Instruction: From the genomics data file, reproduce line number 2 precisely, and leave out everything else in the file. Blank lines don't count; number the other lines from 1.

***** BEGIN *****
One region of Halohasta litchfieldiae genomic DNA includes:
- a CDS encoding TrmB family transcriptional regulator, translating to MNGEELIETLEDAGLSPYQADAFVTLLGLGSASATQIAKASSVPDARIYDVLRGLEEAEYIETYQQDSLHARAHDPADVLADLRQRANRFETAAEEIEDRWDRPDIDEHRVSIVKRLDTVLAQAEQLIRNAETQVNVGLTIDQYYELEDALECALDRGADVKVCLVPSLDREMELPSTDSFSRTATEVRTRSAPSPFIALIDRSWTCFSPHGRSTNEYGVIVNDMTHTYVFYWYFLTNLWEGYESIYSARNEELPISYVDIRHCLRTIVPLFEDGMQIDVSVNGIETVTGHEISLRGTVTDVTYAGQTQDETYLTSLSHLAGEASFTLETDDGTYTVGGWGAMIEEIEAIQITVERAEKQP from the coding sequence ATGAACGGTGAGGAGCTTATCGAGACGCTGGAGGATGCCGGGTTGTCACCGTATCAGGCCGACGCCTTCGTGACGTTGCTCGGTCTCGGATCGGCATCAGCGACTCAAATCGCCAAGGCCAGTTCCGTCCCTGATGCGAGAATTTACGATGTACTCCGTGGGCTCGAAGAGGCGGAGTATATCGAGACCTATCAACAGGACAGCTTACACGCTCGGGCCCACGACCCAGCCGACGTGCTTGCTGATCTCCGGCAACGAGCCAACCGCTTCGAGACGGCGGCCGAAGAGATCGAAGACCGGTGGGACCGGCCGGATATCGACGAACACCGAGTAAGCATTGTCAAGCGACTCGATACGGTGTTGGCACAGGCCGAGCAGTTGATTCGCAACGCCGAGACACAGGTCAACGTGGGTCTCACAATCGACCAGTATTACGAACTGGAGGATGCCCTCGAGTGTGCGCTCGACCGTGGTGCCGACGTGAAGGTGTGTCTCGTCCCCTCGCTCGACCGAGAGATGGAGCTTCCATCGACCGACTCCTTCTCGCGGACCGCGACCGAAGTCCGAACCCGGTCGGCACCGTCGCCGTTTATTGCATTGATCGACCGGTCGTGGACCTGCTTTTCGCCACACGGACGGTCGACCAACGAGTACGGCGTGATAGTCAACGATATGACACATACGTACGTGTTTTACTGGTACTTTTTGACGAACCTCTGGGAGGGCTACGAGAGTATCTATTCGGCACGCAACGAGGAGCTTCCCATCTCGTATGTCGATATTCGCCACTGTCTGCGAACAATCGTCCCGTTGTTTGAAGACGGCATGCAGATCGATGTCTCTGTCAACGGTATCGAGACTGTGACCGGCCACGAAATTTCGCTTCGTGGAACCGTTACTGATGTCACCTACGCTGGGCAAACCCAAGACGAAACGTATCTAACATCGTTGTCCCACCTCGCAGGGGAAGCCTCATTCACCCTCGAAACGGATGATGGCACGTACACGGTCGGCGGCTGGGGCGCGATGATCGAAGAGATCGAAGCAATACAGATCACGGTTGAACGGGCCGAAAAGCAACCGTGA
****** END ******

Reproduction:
- a CDS encoding TrmB family transcriptional regulator, translating to MNGEELIETLEDAGLSPYQADAFVTLLGLGSASATQIAKASSVPDARIYDVLRGLEEAEYIETYQQDSLHARAHDPADVLADLRQRANRFETAAEEIEDRWDRPDIDEHRVSIVKRLDTVLAQAEQLIRNAETQVNVGLTIDQYYELEDALECALDRGADVKVCLVPSLDREMELPSTDSFSRTATEVRTRSAPSPFIALIDRSWTCFSPHGRSTNEYGVIVNDMTHTYVFYWYFLTNLWEGYESIYSARNEELPISYVDIRHCLRTIVPLFEDGMQIDVSVNGIETVTGHEISLRGTVTDVTYAGQTQDETYLTSLSHLAGEASFTLETDDGTYTVGGWGAMIEEIEAIQITVERAEKQP from the coding sequence ATGAACGGTGAGGAGCTTATCGAGACGCTGGAGGATGCCGGGTTGTCACCGTATCAGGCCGACGCCTTCGTGACGTTGCTCGGTCTCGGATCGGCATCAGCGACTCAAATCGCCAAGGCCAGTTCCGTCCCTGATGCGAGAATTTACGATGTACTCCGTGGGCTCGAAGAGGCGGAGTATATCGAGACCTATCAACAGGACAGCTTACACGCTCGGGCCCACGACCCAGCCGACGTGCTTGCTGATCTCCGGCAACGAGCCAACCGCTTCGAGACGGCGGCCGAAGAGATCGAAGACCGGTGGGACCGGCCGGATATCGACGAACACCGAGTAAGCATTGTCAAGCGACTCGATACGGTGTTGGCACAGGCCGAGCAGTTGATTCGCAACGCCGAGACACAGGTCAACGTGGGTCTCACAATCGACCAGTATTACGAACTGGAGGATGCCCTCGAGTGTGCGCTCGACCGTGGTGCCGACGTGAAGGTGTGTCTCGTCCCCTCGCTCGACCGAGAGATGGAGCTTCCATCGACCGACTCCTTCTCGCGGACCGCGACCGAAGTCCGAACCCGGTCGGCACCGTCGCCGTTTATTGCATTGATCGACCGGTCGTGGACCTGCTTTTCGCCACACGGACGGTCGACCAACGAGTACGGCGTGATAGTCAACGATATGACACATACGTACGTGTTTTACTGGTACTTTTTGACGAACCTCTGGGAGGGCTACGAGAGTATCTATTCGGCACGCAACGAGGAGCTTCCCATCTCGTATGTCGATATTCGCCACTGTCTGCGAACAATCGTCCCGTTGTTTGAAGACGGCATGCAGATCGATGTCTCTGTCAACGGTATCGAGACTGTGACCGGCCACGAAATTTCGCTTCGTGGAACCGTTACTGATGTCACCTACGCTGGGCAAACCCAAGACGAAACGTATCTAACATCGTTGTCCCACCTCGCAGGGGAAGCCTCATTCACCCTCGAAACGGATGATGGCACGTACACGGTCGGCGGCTGGGGCGCGATGATCGAAGAGATCGAAGCAATACAGATCACGGTTGAACGGGCCGAAAAGCAACCGTGA